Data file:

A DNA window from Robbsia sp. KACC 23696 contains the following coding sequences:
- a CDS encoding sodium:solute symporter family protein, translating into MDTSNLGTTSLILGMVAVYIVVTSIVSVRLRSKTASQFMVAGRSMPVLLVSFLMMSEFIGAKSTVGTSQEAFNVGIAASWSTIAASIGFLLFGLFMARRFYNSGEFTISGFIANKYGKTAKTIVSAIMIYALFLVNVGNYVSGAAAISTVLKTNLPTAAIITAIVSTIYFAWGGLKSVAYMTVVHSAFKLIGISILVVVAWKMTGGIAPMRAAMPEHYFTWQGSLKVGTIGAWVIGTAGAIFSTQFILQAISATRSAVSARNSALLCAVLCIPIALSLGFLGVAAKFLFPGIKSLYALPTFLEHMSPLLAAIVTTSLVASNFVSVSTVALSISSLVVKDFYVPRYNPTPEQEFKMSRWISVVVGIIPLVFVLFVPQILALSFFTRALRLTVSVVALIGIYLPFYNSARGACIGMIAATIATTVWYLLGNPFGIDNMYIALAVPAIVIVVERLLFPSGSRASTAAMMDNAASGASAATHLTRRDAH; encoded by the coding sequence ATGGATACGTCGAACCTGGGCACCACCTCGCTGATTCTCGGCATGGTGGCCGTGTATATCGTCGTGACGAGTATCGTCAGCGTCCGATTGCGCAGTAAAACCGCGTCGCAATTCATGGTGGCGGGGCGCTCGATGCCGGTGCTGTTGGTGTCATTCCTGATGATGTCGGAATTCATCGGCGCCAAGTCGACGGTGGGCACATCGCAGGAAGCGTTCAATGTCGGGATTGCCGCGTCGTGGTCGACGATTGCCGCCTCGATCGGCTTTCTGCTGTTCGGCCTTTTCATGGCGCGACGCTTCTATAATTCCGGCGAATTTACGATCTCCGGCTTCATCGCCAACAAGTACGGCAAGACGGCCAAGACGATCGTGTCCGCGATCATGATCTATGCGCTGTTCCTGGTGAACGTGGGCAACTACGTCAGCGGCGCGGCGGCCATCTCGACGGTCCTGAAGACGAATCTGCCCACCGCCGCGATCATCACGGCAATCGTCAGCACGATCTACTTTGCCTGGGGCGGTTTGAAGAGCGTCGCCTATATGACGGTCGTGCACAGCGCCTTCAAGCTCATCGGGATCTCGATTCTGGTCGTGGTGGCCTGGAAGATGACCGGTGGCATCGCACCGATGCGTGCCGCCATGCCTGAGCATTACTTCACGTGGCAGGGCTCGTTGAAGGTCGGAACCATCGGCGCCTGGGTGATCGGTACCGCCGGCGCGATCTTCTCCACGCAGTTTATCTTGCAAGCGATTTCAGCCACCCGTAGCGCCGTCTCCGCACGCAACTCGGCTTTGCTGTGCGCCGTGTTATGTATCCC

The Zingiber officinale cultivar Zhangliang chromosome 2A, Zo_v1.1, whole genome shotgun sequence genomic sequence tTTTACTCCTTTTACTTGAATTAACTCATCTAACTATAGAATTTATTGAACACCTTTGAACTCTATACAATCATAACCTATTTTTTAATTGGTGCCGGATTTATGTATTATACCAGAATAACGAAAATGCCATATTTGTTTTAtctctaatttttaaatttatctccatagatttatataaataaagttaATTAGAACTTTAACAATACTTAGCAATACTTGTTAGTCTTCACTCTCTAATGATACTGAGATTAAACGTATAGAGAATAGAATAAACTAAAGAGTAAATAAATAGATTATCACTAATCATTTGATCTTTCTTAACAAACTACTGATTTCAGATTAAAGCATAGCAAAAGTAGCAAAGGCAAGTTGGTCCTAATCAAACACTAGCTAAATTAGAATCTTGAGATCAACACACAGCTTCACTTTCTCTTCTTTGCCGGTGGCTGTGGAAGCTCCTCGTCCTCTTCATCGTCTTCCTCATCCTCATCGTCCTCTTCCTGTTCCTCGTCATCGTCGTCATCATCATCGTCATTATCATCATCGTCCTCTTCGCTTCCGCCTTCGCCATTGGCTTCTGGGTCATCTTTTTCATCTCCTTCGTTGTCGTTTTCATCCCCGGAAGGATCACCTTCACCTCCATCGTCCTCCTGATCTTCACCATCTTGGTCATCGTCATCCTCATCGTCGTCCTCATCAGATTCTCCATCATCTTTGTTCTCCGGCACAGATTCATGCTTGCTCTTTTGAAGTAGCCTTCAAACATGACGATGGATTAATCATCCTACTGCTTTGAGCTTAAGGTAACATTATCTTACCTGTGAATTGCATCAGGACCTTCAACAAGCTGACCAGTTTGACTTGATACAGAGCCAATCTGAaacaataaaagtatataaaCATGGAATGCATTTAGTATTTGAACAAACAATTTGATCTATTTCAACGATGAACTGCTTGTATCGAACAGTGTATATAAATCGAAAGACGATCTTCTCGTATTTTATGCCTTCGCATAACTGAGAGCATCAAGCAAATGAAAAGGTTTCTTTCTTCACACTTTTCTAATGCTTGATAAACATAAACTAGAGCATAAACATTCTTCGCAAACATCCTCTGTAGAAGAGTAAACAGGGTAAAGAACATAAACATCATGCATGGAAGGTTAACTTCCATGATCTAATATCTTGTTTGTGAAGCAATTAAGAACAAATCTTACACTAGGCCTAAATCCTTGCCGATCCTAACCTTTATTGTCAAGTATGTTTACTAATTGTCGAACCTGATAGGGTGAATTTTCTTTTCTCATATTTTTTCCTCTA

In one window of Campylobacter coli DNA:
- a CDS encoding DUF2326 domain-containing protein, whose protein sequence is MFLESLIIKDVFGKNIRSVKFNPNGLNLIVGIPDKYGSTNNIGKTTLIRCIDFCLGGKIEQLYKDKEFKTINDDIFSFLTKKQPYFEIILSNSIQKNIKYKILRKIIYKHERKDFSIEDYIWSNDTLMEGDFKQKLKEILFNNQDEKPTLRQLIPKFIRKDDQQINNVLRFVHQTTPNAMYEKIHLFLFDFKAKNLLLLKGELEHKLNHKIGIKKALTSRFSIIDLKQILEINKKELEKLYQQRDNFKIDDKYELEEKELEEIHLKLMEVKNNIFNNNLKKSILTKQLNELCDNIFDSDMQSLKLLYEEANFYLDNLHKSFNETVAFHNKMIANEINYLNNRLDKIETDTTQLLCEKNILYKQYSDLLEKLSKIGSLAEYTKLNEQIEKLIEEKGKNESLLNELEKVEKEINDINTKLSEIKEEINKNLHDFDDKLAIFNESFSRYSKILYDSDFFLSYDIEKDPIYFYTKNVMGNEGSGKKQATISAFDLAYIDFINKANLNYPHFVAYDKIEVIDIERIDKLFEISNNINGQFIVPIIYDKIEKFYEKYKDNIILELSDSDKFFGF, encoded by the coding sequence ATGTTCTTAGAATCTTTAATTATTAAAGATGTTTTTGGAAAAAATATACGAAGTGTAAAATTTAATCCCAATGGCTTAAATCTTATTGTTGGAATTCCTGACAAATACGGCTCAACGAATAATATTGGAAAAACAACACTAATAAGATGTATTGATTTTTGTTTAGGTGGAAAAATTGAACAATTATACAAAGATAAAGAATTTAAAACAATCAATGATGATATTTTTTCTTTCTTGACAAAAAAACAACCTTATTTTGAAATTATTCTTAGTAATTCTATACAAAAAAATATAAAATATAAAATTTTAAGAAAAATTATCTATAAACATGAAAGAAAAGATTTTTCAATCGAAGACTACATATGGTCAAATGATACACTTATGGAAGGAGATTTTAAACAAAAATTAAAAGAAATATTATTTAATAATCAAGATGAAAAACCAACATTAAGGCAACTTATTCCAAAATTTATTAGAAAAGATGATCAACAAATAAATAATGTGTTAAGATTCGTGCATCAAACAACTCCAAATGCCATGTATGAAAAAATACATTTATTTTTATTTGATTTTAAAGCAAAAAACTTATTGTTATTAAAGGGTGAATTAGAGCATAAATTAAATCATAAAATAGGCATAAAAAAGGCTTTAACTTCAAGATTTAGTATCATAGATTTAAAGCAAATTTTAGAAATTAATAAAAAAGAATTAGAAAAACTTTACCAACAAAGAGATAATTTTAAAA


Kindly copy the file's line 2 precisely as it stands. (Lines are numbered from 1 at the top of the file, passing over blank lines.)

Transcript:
- a CDS encoding sodium:solute symporter family protein, translating into MDTSNLGTTSLILGMVAVYIVVTSIVSVRLRSKTASQFMVAGRSMPVLLVSFLMMSEFIGAKSTVGTSQEAFNVGIAASWSTIAASIGFLLFGLFMARRFYNSGEFTISGFIANKYGKTAKTIVSAIMIYALFLVNVGNYVSGAAAISTVLKTNLPTAAIITAIVSTIYFAWGGLKSVAYMTVVHSAFKLIGISILVVVAWKMTGGIAPMRAAMPEHYFTWQGSLKVGTIGAWVIGTAGAIFSTQFILQAISATRSAVSARNSALLCAVLCIPIALSLGFLGVAAKFLFPGIKSLYALPTFLEHMSPLLAAIVTTSLVASNFVSVSTVALSISSLVVKDFYVPRYNPTPEQEFKMSRWISVVVGIIPLVFVLFVPQILALSFFTRALRLTVSVVALIGIYLPFYNSARGACIGMIAATIATTVWYLLGNPFGIDNMYIALAVPAIVIVVERLLFPSGSRASTAAMMDNAASGASAATHLTRRDAH; encoded by the coding sequence ATGGATACGTCGAACCTGGGCACCACCTCGCTGATTCTCGGCATGGTGGCCGTGTATATCGTCGTGACGAGTATCGTCAGCGTCCGATTGCGCAGTAAAACCGCGTCGCAATTCATGGTGGCGGGGCGCTCGATGCCGGTGCTGTTGGTGTCATTCCTGATGATGTCGGAATTCATCGGCGCCAAGTCGACGGTGGGCACATCGCAGGAAGCGTTCAATGTCGGGATTGCCGCGTCGTGGTCGACGATTGCCGCCTCGATCGGCTTTCTGCTGTTCGGCCTTTTCATGGCGCGACGCTTCTATAATTCCGGCGAATTTACGATCTCCGGCTTCATCGCCAACAAGTACGGCAAGACGGCCAAGACGATCGTGTCCGCGATCATGATCTATGCGCTGTTCCTGGTGAACGTGGGCAACTACGTCAGCGGCGCGGCGGCCATCTCGACGGTCCTGAAGACGAATCTGCCCACCGCCGCGATCATCACGGCAATCGTCAGCACGATCTACTTTGCCTGGGGCGGTTTGAAGAGCGTCGCCTATATGACGGTCGTGCACAGCGCCTTCAAGCTCATCGGGATCTCGATTCTGGTCGTGGTGGCCTGGAAGATGACCGGTGGCATCGCACCGATGCGTGCCGCCATGCCTGAGCATTACTTCACGTGGCAGGGCTCGTTGAAGGTCGGAACCATCGGCGCCTGGGTGATCGGTACCGCCGGCGCGATCTTCTCCACGCAGTTTATCTTGCAAGCGATTTCAGCCACCCGTAGCGCCGTCTCCGCACGCAACTCGGCTTTGCTGTGCGCCGTGTTATGTATCCC